The policy implications of this analysis can be addressed in terms of three distinct "Worlds of Nutrition." world 1 consists of "properly nourished" people as defined by received anthropometric and nutritional standards. world 2 consists of people who are not properly nourished but who are also not functionally impaired. The available evidence indicates that these small but healthy people have been able to adapt their size - and, therefore, their consumption requirements - to less than standard levels without suffering adverse effects. world 3 consists of people who have been pushed below the threshold of adaptation. These people are small, undernourished even for their size, and functionally impaired.

Roughly speaking, world 2 corresponds to MMM people comprising 80 to 90 per cent of all people not of world 1, with the balance of world 3 people either at the severe level of malnutrition, or in clear and present danger of severe malnutrition From a policy point of view the crucially important distinction between worlds 2 and 3 is that needy people in world 2 can, while those in world 3 cannot, work if given the opportunity. I believe that food-for-work programmes (FFWP) should be the principal instrument of policy for world 2. These programmes should be integrated with clinical programmes that provide nutritional and medical care and job training to world 3 people so that they can be enrolled in FFWP when they are in condition to work.

The great advantage of FFWP is that they provide both an effective means of excluding less needy people from the income benefits of food aid and a permanent improvement in the economic environment in which these people must live. Since people must do hard manual work in FFWP only the most needy will enrol. Since FFWP creates permanent community assets in the form of roads, schools, hospitals, drinking water, irrigation, and the like, they lay a basis for sustaining the improvements created by food aid. FFWP also provides a mechanism for eventually liquidating the clinical programmes necessary for world 3 people. In my opinion, all other programmes, such as school lunch programmes and supplemental feeding programmes for at-risk groups, should be used only as a last resort when there is good reason to believe that the FFWP-based programme is inadequate.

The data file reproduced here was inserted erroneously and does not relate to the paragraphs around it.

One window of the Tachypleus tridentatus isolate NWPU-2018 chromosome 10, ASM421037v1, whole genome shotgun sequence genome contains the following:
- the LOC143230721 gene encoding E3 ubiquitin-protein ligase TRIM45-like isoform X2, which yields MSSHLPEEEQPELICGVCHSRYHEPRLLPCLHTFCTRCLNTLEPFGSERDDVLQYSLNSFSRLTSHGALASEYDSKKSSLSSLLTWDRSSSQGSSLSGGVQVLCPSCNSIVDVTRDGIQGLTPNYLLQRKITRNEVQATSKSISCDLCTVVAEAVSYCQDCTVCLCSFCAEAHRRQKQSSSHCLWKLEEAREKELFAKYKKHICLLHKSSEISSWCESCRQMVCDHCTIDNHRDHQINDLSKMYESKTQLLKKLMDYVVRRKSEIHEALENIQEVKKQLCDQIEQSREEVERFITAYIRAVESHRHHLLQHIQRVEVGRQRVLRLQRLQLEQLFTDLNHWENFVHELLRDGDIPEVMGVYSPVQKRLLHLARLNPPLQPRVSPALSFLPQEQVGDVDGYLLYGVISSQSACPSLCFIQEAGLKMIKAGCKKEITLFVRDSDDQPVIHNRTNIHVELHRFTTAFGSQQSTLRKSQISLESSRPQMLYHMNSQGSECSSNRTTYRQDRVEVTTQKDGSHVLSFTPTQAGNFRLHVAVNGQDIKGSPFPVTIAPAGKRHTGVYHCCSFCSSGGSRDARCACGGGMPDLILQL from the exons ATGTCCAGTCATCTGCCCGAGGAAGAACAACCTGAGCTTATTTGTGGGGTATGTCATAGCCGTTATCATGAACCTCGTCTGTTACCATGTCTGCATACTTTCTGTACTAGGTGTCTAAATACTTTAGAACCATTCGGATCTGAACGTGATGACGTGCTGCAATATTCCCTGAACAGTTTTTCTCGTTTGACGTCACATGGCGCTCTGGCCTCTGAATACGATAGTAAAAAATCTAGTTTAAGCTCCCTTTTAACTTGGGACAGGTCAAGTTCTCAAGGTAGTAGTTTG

There are three reasons why I am sceptical of these other programmes. First, since they are very inept at excluding the comparatively "well-off" from the programme, they divert an enormous amount of resources from the needy. Second, they are targeted to individuals within households, not to the household itself, and I believe malnutrition is a household problem that can only be solved at that level. With rare exceptions, malnourished individuals come from malnourished households, and these households are malnourished because the income-earning adults cannot earn an adequate living. Until this basic problem is solved, at-risk groups will remain at risk. Third, I believe that supplementary feeding programmes designed to get world 2 children up on a high growth curve can harm those children when the programme is withdrawn. The process of "disadaptation" (Beaton and Ghassemi 1979) set in motion by these programmes can easily make children unfit for the economic environment in which they must spend the rest of their lives. Oddly enough, there appears to be no follow-up study of the post-intervention lives of children who have been enrolled in supplemental feeding programmes, but I would not be surprised if it were found that such children fared worse in the post-intervention period than in their controls.